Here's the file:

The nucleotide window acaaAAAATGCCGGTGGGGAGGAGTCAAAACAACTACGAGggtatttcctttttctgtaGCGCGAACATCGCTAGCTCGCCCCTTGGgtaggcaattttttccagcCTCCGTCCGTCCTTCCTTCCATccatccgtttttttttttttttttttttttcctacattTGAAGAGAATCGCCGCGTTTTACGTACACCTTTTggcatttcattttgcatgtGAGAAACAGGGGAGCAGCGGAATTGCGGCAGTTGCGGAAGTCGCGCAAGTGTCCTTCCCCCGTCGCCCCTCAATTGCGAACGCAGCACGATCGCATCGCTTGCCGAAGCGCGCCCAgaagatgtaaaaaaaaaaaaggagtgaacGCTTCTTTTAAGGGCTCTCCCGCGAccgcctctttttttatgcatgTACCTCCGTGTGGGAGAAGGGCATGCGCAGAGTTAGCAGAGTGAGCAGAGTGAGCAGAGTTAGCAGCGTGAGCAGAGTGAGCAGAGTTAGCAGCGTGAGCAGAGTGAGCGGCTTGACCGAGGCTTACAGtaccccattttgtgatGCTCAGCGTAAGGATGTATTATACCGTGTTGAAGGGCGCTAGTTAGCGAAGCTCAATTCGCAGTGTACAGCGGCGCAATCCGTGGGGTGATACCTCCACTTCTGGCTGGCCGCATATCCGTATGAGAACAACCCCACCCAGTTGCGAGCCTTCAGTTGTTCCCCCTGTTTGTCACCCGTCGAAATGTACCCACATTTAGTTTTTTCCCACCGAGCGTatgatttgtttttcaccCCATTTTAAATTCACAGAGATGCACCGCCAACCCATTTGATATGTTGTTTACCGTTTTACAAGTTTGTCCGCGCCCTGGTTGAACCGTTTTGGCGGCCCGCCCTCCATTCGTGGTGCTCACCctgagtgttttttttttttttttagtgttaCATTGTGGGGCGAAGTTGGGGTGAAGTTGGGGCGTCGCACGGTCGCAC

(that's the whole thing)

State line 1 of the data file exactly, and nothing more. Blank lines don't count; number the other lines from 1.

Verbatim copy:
The nucleotide window acaaAAAATGCCGGTGGGGAGGAGTCAAAACAACTACGAGggtatttcctttttctgtaGCGCGAACATCGCTAGCTCGCCCCTTGGgtaggcaattttttccagcCTCCGTCCGTCCTTCCTTCCATccatccgtttttttttttttttttttttttcctacattTGAAGAGAATCGCCGCGTTTTACGTACACCTTTTggcatttcattttgcatgtGAGAAACAGGGGAGCAGCGGAATTGCGGCAGTTGCGGAAGTCGCGCAAGTGTCCTTCCCCCGTCGCCCCTCAATTGCGAACGCAGCACGATCGCATCGCTTGCCGAAGCGCGCCCAgaagatgtaaaaaaaaaaaaggagtgaacGCTTCTTTTAAGGGCTCTCCCGCGAccgcctctttttttatgcatgTACCTCCGTGTGGGAGAAGGGCATGCGCAGAGTTAGCAGAGTGAGCAGAGTGAGCAGAGTTAGCAGCGTGAGCAGAGTGAGCAGAGTTAGCAGCGTGAGCAGAGTGAGCGGCTTGACCGAGGCTTACAGtaccccattttgtgatGCTCAGCGTAAGGATGTATTATACCGTGTTGAAGGGCGCTAGTTAGCGAAGCTCAATTCGCAGTGTACAGCGGCGCAATCCGTGGGGTGATACCTCCACTTCTGGCTGGCCGCATATCCGTATGAGAACAACCCCACCCAGTTGCGAGCCTTCAGTTGTTCCCCCTGTTTGTCACCCGTCGAAATGTACCCACATTTAGTTTTTTCCCACCGAGCGTatgatttgtttttcaccCCATTTTAAATTCACAGAGATGCACCGCCAACCCATTTGATATGTTGTTTACCGTTTTACAAGTTTGTCCGCGCCCTGGTTGAACCGTTTTGGCGGCCCGCCCTCCATTCGTGGTGCTCACCctgagtgttttttttttttttttagtgttaCATTGTGGGGCGAAGTTGGGGTGAAGTTGGGGCGTCGCACGGTCGCAC